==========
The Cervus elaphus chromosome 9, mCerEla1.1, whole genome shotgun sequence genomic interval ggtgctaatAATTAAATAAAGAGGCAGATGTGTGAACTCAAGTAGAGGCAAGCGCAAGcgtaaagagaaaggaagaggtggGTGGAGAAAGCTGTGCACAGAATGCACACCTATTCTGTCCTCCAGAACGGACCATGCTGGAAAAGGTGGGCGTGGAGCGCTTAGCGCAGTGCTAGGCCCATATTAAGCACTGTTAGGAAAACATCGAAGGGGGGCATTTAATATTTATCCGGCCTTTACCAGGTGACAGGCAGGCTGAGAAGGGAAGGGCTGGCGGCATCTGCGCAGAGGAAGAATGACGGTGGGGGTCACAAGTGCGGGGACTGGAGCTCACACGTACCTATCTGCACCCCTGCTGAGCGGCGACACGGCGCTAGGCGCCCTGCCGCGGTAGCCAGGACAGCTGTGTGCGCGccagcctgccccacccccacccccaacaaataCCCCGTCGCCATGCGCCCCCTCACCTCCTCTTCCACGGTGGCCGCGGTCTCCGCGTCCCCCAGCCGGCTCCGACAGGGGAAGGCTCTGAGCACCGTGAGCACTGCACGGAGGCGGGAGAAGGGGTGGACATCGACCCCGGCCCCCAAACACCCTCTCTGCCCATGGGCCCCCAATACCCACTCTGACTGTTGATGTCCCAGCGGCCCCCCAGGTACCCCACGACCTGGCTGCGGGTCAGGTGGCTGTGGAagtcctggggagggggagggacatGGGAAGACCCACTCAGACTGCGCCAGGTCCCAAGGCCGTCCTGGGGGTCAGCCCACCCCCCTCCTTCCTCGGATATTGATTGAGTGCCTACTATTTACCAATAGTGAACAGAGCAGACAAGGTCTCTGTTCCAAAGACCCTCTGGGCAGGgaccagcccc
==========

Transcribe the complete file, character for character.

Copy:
The Cervus elaphus chromosome 9, mCerEla1.1, whole genome shotgun sequence genomic interval ggtgctaatAATTAAATAAAGAGGCAGATGTGTGAACTCAAGTAGAGGCAAGCGCAAGcgtaaagagaaaggaagaggtggGTGGAGAAAGCTGTGCACAGAATGCACACCTATTCTGTCCTCCAGAACGGACCATGCTGGAAAAGGTGGGCGTGGAGCGCTTAGCGCAGTGCTAGGCCCATATTAAGCACTGTTAGGAAAACATCGAAGGGGGGCATTTAATATTTATCCGGCCTTTACCAGGTGACAGGCAGGCTGAGAAGGGAAGGGCTGGCGGCATCTGCGCAGAGGAAGAATGACGGTGGGGGTCACAAGTGCGGGGACTGGAGCTCACACGTACCTATCTGCACCCCTGCTGAGCGGCGACACGGCGCTAGGCGCCCTGCCGCGGTAGCCAGGACAGCTGTGTGCGCGccagcctgccccacccccacccccaacaaataCCCCGTCGCCATGCGCCCCCTCACCTCCTCTTCCACGGTGGCCGCGGTCTCCGCGTCCCCCAGCCGGCTCCGACAGGGGAAGGCTCTGAGCACCGTGAGCACTGCACGGAGGCGGGAGAAGGGGTGGACATCGACCCCGGCCCCCAAACACCCTCTCTGCCCATGGGCCCCCAATACCCACTCTGACTGTTGATGTCCCAGCGGCCCCCCAGGTACCCCACGACCTGGCTGCGGGTCAGGTGGCTGTGGAagtcctggggagggggagggacatGGGAAGACCCACTCAGACTGCGCCAGGTCCCAAGGCCGTCCTGGGGGTCAGCCCACCCCCCTCCTTCCTCGGATATTGATTGAGTGCCTACTATTTACCAATAGTGAACAGAGCAGACAAGGTCTCTGTTCCAAAGACCCTCTGGGCAGGgaccagcccc